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Australia’s peak rail group has hit out at the Coalition’s promise of $6.7 billion in funding to fix the Bruce Highway in Queenslad, labelling the promise a short-sighted quick fix that squibs real commitment by the government to rolling out integrated transport infrastructure.
Australian Rail Association chief executive Bryan Nye has hit out at the big ticket spend on bitumen as an “old-fashioned approach to infrastructure funding,” claiming that it will “stifle productivity and efficiency in the transport sector and ultimately disadvantage the Australian people.”
The broadside from the rail infrastructure lobby comes as the Opposition leader attempts to spell out a vision for Australia that goes beyond attacking the Labor government’s performance.
Roads funding in the states, especially from Canberra, has become a staple of election campaigns as competing parties attempt to pick-up votes in electorally important areas.
However the tactic of holding infrastructure auctions where competitors often seek to outbid each other on roads spending commitments – has been widely criticized as poor public policy because it fails to deal with different parts of transport infrastructure as a whole.
“Australia as a nation is facing increasingly serious economic, social and environmental problems with traffic congestion clogging our roads, transport emissions choking our urban environment, fuel prices spiking and the continued growth of our major cities,” Mr Nye said.
“The Coalition government’s continued band-aid approach of throwing money at building, expanding and duplicating roads will not address any of the national issues are affecting all Australians.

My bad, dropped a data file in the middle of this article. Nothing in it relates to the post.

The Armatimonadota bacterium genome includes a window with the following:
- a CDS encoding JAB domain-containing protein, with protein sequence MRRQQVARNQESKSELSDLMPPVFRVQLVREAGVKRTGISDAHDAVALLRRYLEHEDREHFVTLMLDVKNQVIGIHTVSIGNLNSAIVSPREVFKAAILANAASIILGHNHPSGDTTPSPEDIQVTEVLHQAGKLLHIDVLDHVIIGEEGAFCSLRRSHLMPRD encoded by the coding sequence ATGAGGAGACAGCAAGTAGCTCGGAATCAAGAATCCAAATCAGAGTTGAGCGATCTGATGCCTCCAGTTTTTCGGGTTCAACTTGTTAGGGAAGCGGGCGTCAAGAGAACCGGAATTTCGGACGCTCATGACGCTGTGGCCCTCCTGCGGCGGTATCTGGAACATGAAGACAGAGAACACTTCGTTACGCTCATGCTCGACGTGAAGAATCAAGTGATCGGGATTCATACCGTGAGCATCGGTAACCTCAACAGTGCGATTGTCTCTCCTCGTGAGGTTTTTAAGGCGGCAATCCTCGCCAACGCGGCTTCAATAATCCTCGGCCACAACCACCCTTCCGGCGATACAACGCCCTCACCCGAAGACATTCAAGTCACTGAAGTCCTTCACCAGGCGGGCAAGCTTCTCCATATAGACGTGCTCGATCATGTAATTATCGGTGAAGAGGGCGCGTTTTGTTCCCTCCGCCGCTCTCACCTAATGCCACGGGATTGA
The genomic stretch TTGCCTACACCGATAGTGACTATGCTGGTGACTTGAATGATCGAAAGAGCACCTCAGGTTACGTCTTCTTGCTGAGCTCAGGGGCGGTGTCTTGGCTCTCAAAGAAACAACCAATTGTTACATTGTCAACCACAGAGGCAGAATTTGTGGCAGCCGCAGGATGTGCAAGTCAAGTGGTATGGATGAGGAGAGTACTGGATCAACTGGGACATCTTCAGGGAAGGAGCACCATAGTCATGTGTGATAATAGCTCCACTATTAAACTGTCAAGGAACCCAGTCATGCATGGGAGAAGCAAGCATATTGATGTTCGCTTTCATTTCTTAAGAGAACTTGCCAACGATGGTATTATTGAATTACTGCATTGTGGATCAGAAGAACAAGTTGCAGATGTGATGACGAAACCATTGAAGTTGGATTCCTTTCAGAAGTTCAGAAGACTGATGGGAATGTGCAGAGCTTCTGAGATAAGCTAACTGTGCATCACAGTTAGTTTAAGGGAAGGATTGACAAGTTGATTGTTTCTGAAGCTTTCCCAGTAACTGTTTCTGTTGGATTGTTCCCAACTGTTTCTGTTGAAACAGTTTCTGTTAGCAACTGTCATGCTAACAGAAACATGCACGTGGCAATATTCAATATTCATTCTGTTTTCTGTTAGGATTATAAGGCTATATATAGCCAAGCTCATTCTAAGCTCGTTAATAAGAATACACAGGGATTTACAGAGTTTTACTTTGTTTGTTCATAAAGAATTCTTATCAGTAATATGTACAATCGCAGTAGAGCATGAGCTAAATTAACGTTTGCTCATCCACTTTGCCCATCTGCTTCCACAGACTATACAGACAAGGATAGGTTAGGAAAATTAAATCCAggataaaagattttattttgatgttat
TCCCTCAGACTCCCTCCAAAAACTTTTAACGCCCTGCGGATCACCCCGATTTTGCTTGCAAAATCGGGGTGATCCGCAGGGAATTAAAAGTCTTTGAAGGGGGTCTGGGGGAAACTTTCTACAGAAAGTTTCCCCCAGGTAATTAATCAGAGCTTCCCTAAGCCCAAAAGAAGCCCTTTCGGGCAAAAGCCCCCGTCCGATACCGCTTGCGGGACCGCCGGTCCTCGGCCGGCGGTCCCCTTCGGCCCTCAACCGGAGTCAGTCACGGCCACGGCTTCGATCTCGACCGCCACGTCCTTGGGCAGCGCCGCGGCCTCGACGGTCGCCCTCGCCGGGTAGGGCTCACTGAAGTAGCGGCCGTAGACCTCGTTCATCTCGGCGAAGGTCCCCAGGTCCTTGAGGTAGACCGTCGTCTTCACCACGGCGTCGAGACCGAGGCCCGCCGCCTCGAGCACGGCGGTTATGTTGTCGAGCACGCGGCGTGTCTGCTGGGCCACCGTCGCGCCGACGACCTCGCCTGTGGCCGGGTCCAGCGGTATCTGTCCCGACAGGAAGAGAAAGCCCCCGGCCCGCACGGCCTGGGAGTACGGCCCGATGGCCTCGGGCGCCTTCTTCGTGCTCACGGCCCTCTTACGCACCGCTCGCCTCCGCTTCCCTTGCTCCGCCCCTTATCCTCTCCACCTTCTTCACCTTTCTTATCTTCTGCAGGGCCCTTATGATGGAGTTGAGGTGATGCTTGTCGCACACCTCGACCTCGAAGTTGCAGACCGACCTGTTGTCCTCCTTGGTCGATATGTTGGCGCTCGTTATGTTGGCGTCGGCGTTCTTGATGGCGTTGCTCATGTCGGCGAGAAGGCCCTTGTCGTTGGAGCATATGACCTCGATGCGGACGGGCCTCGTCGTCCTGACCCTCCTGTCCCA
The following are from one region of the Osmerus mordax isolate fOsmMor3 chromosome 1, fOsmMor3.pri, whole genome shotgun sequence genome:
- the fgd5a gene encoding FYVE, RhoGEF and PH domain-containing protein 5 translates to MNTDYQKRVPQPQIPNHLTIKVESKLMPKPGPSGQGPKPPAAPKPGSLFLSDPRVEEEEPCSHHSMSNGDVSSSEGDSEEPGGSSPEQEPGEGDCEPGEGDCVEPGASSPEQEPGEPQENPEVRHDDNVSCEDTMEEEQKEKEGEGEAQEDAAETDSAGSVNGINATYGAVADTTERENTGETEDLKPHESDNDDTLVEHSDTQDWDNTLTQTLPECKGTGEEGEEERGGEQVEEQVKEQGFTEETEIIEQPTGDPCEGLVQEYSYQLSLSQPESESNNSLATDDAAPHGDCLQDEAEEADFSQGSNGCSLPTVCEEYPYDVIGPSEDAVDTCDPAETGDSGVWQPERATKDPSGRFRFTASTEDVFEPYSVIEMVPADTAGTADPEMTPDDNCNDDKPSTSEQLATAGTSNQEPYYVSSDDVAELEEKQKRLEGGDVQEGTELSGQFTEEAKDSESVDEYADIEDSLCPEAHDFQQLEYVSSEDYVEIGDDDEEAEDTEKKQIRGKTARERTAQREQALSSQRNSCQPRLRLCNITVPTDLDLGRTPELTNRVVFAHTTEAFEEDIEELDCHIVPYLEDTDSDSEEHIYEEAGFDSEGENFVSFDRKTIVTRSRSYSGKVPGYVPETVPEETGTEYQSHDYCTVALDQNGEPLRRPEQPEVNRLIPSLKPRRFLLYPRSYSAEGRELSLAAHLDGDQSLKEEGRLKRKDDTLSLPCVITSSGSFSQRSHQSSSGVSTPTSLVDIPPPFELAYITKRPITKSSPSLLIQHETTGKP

The ARA is understandably keen to progress rail upgrades as opposed to road upgrades as a priority and argues that ignoring rail as a crucial component in the mix of transport options acts to the detriment of Australia’s economy.
“How can our supply chain operate effectively when only one link is being utilised? Choosing to only invest in roads will see more cars and trucks on our roads and is not the long term solution Australia needs,” said Mr Nye.
While the funding of rail projects may be out of favour with the federal Coalition, the same cannot be said for state Liberal governments. Both New South Wales and Western Australia have committed to significant rail upgrades as they seek to more efficiently deal with population pressures on roads.
In NSW the O’Farrell government has left many of its traditional critics stunned by embracing the reactivation of light rail in inner regions of Sydney as a way to clear the present bottleneck of busses attempting to enter the city during peak hour.
The previous Labor government in NSW eschewed the light rail option as a boutique and novelty infrastructure, a move that proved so unpopular it reversed its position on the eve of the election. Since then, the Coalition state government has vastly expanded on initially modest extensions to the existing Sydney tramway after striking a landmark deal with the City of Sydney.
Meanwhile, the ARA has intensified its criticism of and pressure on Mr Abbott to make a bigger commitment to rail.
“Tony Abbott has blocked funding for major rail projects in Victoria, Western Australia, New South Wales and Queensland – Australia’s most congested states – because the Coalition government has “no history of funding urban rail projects,” Mr Nye said.
The ARA has also hit out at the favouring of roads in federal funding promises while “leaving public transport solely to the states.”
Mr Nye said the was “simply no way to coordinate, prioritise and build the public transport our cities need without involvement at a federal level.”
“By committing this money to the upgrade of the Bruce Highway, Mr Abbott is turning his back on other Queensland infrastructure projects like the Brisbane Cross River Rail, a project endorsed by Infrastructure Australia in its National Infrastructure Plan and set to increase public transport capacity by around 30 per cent to inner Brisbane, that’s nearly 120,000 people,” he said.
This article first appeared on www.governmentnews.com.au
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